Along the Hutt River I rode, a mighty rock-strewn waterway, and on to Kaitoke Ridge where forestry trails are shared by walkers and horses. Pick a low gear for what was a steady climb, with information panels giving riders regular reasons to stop and catch their breath. And it’s put in perspective how much tougher life would’ve been for the hardy railway families than for 21st-century cyclists.
Railway tunnels make this segment especially interesting and of the five I counted, the longest measured 480m. New Zealand’s oldest truss bridge can also be found here. Once you reach the peak at Summit Station, 348m above sea level, from there it’s mainly downhill and, to my mind, Cross Creek to Wairarapa Moana was one of the highlights, with its bridges and native bush vistas. Then, when the world opened up to reveal a sparkling lake, as big as a small ocean, I felt my heart skip a beat.
I spent a night at Waiorongomai Station in the heart of rural Wairarapa and the next morning was transported to Pounui, about 30km southwest of Martinborough, where meandering country roads completely charmed me. At the turn-off to Onoke Spit, you’ll want to dig deep as it’s a fair old slog uphill, then down to Ocean Beach, which blew me away.
I loved the windswept, no-frills baches, waiting patiently for the summer crowds. The wild southern coast is utterly invigorating, then from Ōrongorongo it’s just 16km to Eastbourne, making for a 51km leg, and every single second was a treat. I’ll definitely do this trail again, and I’ll time my return for when the suspension bridge over the Tauherenikau River north of Featherston has been built.
This project, part of a $220 million package set aside for nationwide cycleway projects will link all five Wairarapa towns along the western cycle trail and, at 150m long and 17m high, the bridge is sure to be a thing of epic beauty.
Roxburgh Gorge and Clutha Gold Trail
When I rode these trails, I set off from the impossibly charming township of Clyde, first settled in the 1860s after the first traces of gold were found. Within a year of prospecting kicking off, this once sleepy region yielded more than 2000kg of gold and, for a time, the area was booming. Beginning with an easy ride through Clyde’s pretty streets, the sturdy stone buildings are a reflection of the town’s prosperous past, and I took my time to properly enjoy the atmosphere. After a quick gape at the incongruously colossal Clyde Dam, I coasted down towards the Clutha River, crossing via the Meccano-esque Earnscleugh Bridge before embarking on the pretty 22km to Doctors Point.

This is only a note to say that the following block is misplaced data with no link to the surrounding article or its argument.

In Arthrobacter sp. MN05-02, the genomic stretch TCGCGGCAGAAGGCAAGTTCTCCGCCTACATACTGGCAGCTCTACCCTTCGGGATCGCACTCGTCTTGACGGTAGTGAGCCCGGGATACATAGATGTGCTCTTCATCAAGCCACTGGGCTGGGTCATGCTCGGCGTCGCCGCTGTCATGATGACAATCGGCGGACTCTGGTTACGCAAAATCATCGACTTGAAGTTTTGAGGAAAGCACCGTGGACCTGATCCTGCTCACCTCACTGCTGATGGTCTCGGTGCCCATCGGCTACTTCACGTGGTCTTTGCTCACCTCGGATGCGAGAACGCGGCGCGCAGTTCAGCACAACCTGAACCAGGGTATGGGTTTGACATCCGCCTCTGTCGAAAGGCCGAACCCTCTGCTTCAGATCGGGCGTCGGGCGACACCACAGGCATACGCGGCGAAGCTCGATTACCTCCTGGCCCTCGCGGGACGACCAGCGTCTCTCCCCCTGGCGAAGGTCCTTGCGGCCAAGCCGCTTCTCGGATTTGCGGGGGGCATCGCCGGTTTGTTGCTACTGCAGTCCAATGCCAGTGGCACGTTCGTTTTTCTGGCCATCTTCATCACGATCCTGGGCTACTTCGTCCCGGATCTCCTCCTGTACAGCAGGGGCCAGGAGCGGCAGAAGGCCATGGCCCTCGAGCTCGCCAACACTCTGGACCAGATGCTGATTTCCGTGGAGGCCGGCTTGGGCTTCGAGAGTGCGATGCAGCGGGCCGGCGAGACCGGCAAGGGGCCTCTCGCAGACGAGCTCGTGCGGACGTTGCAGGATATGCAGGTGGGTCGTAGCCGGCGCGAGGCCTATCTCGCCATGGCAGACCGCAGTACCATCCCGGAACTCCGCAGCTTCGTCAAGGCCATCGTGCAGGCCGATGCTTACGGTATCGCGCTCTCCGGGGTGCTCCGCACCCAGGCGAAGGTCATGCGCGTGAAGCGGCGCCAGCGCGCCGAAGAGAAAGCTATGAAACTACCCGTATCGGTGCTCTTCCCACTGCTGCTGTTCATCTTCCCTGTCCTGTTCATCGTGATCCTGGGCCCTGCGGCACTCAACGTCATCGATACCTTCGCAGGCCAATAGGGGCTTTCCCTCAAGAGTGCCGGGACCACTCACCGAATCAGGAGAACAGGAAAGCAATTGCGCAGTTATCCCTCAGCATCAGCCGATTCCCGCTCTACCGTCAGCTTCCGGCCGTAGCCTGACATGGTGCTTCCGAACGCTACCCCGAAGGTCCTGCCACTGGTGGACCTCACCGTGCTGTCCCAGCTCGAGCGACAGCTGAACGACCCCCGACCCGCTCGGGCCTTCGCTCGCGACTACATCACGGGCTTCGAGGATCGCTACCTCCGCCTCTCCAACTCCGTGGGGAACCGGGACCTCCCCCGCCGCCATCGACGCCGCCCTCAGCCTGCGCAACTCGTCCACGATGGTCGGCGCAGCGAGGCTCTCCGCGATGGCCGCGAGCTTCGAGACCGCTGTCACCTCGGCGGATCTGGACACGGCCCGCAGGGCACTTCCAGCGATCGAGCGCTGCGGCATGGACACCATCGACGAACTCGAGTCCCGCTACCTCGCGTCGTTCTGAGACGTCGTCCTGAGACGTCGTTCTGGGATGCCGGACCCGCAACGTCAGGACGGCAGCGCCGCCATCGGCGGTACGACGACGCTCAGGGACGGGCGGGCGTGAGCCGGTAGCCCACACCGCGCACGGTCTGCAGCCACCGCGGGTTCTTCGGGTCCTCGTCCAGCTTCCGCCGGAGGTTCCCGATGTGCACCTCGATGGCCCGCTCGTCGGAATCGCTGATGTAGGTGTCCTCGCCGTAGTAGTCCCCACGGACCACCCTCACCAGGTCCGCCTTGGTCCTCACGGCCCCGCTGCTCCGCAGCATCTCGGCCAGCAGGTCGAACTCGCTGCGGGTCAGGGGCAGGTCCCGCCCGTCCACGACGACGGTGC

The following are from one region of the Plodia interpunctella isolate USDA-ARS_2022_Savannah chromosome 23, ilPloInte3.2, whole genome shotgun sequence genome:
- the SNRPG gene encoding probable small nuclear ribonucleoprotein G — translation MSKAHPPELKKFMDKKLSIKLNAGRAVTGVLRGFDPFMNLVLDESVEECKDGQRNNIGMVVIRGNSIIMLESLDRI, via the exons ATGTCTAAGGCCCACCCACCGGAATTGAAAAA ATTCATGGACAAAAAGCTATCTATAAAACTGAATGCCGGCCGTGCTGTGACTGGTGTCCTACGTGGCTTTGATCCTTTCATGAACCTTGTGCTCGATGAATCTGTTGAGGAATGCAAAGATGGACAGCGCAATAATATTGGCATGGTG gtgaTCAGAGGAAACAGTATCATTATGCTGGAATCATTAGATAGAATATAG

As I rode at the tail end of autumn, the path was strewn with golden leaves, while the smoky grey rocks on the far bank merged into the chalky greens of the river. On account of iffy weather, the 13km jet boat ride from Doctors Point to Shingle Creek was withdrawn from the menu, but that also meant I had the pleasure of riding back to Clyde, making for a pleasant 44km day.
Day two was 30km of scenic charm, from Roxburgh Dam to Roxburgh then on to Millers Flat. This day served up more gentle riverside paths with rabbits, hawks, hares, quails and fantails as my companions. As the snow on the surrounding ranges crept lower, I was very glad of my gloves.
When I rocked up to Roxburgh, I’d been told the space-age public loos were a must-visit, for everything is automated, definitely more than the bog-standard you expect from public dunnies. Then, after just 19km more of chilled riverside riding, I arrived at Quince Cottage, a little bedraggled, but no one seemed to mind.
The third and final day saw me propel myself from Millers Flat through to Beaumont and on to Lawrence, a jolly 43km jaunt. As I turned my back on civilisation at Millers Flat, I returned to the bush to ride alongside the fast-flowing river. After passing 100-year-old Horseshoe Bend Bridge, I stopped to pay my respects at the graves of Somebody’s Darling and William Rigney, the man who compassionately buried a stranger. Then Beaumont appeared on the horizon, and a helpful arrow pointed towards the pub. Allegedly “The Friendliest Hotel in Central”, the interior pays tribute to hunting with a wealth of creatures stuffed for all eternity.
Following a half pint of Speight’s, I was back on the trail with Lawrence in my sights, but there was no time to rest on my laurels here because when the trail leaves the river, I faced a bit of a climb from Beaumont to Lawrence, which included Big Hill Tunnel, a 500m passage completed in 1912. Once over the pass, it was easy riding to Lawrence where quirky shops, cafes and totem poles signalled the end of some of the most picturesque paths I’ve encountered.